We watched an episode of “Friends” on DVD, as well as a movie that Maya and Ben made last night and edited this morning.   It ran about 7 minutes and was really very funny, featuring Japanese character erasers and even a cameo by our cat, Cosmo.   Then I straightened up the living room and looked through the NYCHEA newsletter.   Maya read through the class offerings with me, and decided to join an online writers’ group.

After lunch Maya’s Spanish teacher Ana arrived, followed shortly by Maya’s friend Marcella.  While they had their Spanish class, Ben and I went to his room and took turns building marble runs.   Let me pause here for a minute to tell you how this usually goes.   When it’s my turn to build, I ponder how best to connect the pieces to make an interesting run that works well.  I try to use different shapes and heights, and sometimes it’s good, sometimes it isn’t.  Ben, on the other hand, grabs a bunch of stuff, slaps it together in about 2 minutes and ALWAYS winds up with a better, faster, funner marble run than anything I make.  (But he’s always very generous about telling me how great mine are.  Flatterer!)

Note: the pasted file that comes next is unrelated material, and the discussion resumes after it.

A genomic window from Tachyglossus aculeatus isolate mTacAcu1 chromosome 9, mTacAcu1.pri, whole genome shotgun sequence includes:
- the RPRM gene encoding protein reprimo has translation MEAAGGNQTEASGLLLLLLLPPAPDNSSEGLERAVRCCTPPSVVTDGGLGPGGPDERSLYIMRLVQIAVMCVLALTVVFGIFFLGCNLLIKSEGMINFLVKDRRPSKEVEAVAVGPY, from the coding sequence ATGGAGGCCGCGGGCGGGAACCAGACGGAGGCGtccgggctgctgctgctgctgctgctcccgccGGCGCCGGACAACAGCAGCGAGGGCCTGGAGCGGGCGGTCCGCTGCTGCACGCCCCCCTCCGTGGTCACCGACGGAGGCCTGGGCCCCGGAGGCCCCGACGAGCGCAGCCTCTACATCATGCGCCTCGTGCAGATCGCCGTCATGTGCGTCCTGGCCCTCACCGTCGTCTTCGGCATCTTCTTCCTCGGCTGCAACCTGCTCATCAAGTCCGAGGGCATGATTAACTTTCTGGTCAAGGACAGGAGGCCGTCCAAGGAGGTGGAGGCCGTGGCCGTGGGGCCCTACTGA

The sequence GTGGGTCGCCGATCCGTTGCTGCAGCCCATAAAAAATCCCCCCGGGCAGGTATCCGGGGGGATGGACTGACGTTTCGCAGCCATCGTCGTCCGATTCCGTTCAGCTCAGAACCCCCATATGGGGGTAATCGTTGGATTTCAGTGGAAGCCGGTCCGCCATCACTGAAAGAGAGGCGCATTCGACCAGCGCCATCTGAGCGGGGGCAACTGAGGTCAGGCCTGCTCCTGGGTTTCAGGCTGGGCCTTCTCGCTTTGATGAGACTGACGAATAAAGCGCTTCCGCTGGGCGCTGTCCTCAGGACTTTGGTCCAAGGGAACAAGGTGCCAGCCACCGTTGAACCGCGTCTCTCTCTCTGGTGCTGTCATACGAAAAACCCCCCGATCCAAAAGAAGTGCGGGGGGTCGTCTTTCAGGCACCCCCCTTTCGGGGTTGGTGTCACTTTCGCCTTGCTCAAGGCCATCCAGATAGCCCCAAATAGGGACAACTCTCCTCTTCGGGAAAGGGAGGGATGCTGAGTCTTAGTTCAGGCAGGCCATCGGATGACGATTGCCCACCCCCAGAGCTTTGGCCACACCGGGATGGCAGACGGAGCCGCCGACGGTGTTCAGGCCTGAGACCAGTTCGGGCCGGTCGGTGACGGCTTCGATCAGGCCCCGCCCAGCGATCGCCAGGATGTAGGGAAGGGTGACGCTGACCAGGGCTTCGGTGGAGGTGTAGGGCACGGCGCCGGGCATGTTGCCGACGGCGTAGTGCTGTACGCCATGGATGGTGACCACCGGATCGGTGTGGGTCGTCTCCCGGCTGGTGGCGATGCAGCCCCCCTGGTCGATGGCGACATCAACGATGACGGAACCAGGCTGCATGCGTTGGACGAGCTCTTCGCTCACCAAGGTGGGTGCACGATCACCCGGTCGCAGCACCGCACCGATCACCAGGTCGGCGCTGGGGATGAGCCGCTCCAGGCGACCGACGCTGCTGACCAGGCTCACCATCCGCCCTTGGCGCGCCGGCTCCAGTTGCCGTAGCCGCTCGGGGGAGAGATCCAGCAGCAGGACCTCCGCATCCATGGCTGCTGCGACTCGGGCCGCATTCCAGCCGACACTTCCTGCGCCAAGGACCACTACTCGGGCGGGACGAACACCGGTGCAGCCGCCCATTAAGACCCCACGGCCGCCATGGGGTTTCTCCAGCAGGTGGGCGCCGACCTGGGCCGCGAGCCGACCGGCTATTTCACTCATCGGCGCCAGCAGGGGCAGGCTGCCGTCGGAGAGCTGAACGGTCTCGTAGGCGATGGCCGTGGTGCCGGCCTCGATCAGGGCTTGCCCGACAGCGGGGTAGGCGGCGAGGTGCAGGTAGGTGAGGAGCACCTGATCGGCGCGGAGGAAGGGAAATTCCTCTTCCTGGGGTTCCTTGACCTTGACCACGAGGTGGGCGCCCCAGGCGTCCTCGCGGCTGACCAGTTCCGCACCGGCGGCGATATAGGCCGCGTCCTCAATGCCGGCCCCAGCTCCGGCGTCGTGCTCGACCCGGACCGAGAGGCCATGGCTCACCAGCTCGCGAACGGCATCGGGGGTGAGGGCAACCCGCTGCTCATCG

Spanish went well – Maya loves the class – and then we headed up to River Run for our first official “Recess” of the season.   This is basically a big gathering of homeschoolers in Riverside Park near one of the playgrounds.   The Moms get to sit and talk and the kids play.   The girls make up elaborate games involving ships and orphans and witches and daring rescues with so many plot twists and turns it’s hard to keep up.   The boys mostly run up and down the rocks ‘fighting’ with sticks or other sword-like objects.   It was great, and I got to catch up with some people I hadn’t seen all winter.

At 4pm we left the playground and walked to Barnes & Noble to buy The Hunger Games as a gift for Maya’s Australian pen pal, Anastasia.   The girls met on line and have become quite good friends.   Then we got drinks and went home.

Another episode of Friends accompanied an early dinner.  Fresh air makes everyone hungry.